9:05 AM - 9:30 AM
[AHW25-01] Behavior of Rare Earth Elements in spring waters: Implications for origin and upwelling process of deep brine
The Arima-type brine has been identified as a spring water upwelling in non-volcanic region, which has a high-chlorine content, a distinct O-H isotopic ratio differing from the meteoric water line, and a high 3He/4He ratio indicating deep-origin (Matsubara et al., 1973). In addition to these geochemical characters, which are also clarified from the large database of deep groundwater chemistry over Japan (Takahashi et al., 2011), recent studies involving numerical modelling suggest a link between the Arima-type brine and slab-derived fluid (e.g., Kazahaya et al., 2014; Kusuda et al., 2014). The Sr-Nd-Pb isotopic ratios of a dense spring water in Arima show the same linkage, which has an overlapping signature with slab-derived fluid from the subducted Philippine Sea slab (Nakamura et al., 2015). Alternatively, chemical property and behaviour of slab-derived or deep crustal fluids have been suggested as a high-chlorine water (e.g., Kawamoto et al., 2013; Sakuma and Ichiki, 2016). These studies indicate that Arima-type brine is one of such fluid leaking toward surface from the subducting slab.
Rare earth elements (REEs) of the Arima-type brine and related waters along tectonic lines in central to southwest Japan have been investigated to assess their upwelling processes and deep-seated origins (Nakamura et al., 2014; 2015; 2016; this study). The geochemical behaviour and partitioning of REEs between solid and fluid are sensitive to temperature, volatile fugacity, and pH during the upwelling processes where these parameters are potentially variable (Ohta and Kawabe, 2000). As a result, several types of spring water have been identified. A deep brine is thought to be upwelling along tectonic lines and subsidiary faults, which are variably mixed with meteoric waters to precipitates REE-bearing minerals and evolve into spring waters with a distinct REE pattern. Rather pure meteoric waters recycling through the aquifer are widely observed in the same limited area, some of which are highly carbonated by gas with high 3He/4He derived from deep brine. Such carbonation enhances an interaction with the host rocks of the aquifer, which may dissolve REEs (particularly light REEs) derived from host granitic rocks.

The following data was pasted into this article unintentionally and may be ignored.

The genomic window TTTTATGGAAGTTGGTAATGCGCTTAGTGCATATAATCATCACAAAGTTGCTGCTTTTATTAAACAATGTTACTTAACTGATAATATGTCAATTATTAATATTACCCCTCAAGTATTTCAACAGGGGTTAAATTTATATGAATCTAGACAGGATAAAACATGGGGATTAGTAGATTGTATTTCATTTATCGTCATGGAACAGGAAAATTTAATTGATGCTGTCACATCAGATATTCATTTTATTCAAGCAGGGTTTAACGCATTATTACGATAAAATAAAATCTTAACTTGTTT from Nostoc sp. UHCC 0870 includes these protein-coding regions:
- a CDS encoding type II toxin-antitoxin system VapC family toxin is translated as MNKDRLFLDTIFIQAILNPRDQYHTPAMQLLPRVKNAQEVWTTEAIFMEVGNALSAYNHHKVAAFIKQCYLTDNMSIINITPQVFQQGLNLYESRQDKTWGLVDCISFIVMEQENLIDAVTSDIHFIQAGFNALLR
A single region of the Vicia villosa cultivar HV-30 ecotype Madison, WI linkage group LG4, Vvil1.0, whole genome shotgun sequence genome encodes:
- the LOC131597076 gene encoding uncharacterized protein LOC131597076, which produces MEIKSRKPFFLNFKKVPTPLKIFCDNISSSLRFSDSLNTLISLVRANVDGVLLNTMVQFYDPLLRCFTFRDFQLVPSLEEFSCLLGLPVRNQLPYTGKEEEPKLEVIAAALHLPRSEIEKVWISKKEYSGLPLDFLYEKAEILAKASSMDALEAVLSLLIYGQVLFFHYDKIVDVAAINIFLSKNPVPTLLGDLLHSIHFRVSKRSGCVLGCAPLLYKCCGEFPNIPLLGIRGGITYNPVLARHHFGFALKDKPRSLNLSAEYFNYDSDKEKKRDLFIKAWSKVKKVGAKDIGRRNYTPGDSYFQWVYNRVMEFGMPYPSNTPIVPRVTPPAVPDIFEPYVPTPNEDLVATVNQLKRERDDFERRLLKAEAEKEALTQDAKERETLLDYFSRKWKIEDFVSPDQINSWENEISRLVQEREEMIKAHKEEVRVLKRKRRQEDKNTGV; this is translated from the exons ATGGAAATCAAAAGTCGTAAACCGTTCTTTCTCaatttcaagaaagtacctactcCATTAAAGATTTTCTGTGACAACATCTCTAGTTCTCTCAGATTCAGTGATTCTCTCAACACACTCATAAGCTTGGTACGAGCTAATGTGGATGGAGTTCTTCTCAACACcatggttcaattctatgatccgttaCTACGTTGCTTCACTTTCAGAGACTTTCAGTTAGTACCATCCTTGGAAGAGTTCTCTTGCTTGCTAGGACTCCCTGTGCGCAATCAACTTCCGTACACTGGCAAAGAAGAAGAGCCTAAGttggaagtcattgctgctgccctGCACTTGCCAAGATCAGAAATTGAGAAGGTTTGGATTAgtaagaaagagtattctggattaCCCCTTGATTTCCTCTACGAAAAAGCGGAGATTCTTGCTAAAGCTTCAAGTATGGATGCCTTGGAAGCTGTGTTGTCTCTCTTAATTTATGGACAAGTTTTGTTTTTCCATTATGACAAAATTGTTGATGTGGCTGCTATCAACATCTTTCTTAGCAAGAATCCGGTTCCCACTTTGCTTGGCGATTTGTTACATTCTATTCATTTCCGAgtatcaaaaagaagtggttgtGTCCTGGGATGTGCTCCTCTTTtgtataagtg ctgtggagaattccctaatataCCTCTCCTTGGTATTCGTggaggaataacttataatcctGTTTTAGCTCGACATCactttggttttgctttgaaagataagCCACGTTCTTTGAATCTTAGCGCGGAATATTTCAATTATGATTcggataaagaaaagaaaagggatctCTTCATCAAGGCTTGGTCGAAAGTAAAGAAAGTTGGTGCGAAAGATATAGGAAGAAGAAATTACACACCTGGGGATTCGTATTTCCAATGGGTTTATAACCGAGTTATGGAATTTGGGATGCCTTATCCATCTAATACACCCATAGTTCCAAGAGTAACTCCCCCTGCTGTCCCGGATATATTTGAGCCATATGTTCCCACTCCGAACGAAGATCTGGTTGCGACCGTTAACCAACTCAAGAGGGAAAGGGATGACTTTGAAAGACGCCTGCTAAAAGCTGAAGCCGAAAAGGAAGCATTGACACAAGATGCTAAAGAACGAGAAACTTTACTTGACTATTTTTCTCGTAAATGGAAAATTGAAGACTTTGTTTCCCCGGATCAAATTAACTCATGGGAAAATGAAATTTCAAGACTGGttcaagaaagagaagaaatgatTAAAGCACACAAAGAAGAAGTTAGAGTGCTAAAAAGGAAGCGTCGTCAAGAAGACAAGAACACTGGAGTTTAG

These fluid behaviours are also distinguished by a multivariate statistical analysis (Iwamori et al., 2017) that clarified three principal components (PCs) covering ~90% of the total sample variance. The first component PC-01 corresponds to a dilution process of deep brine by meteoric, previously represented by major solute binary trends, including δ18O–δD systematics; (2) PC-02, represents a precipitation process of REEs from the brine; and (3) PC-03 represents an incorporation of REEs from host rocks by carbonic acidity, although compositions of the host rocks may also have a significant impact on the spring water compositions. A comparison of the spring waters along tectonic lines has revealed a systematic geographic distribution. For instance, the deep-brines occur along the Median Tectonic Line, and the meteoric waters carbonated by the deep gas occur in the eastern part of the Kii area. The latter seems to upwell in the restricted region where deep low-frequency tremors are observed. Along the Itoigawa-Shizuoka Tectonic Line, the variety of REE pattern is also lined to geographical distributions. Fluid chemistry would be a good indicator for deciphering the tectonic setting and/or temporal evolution of fluid upwelling.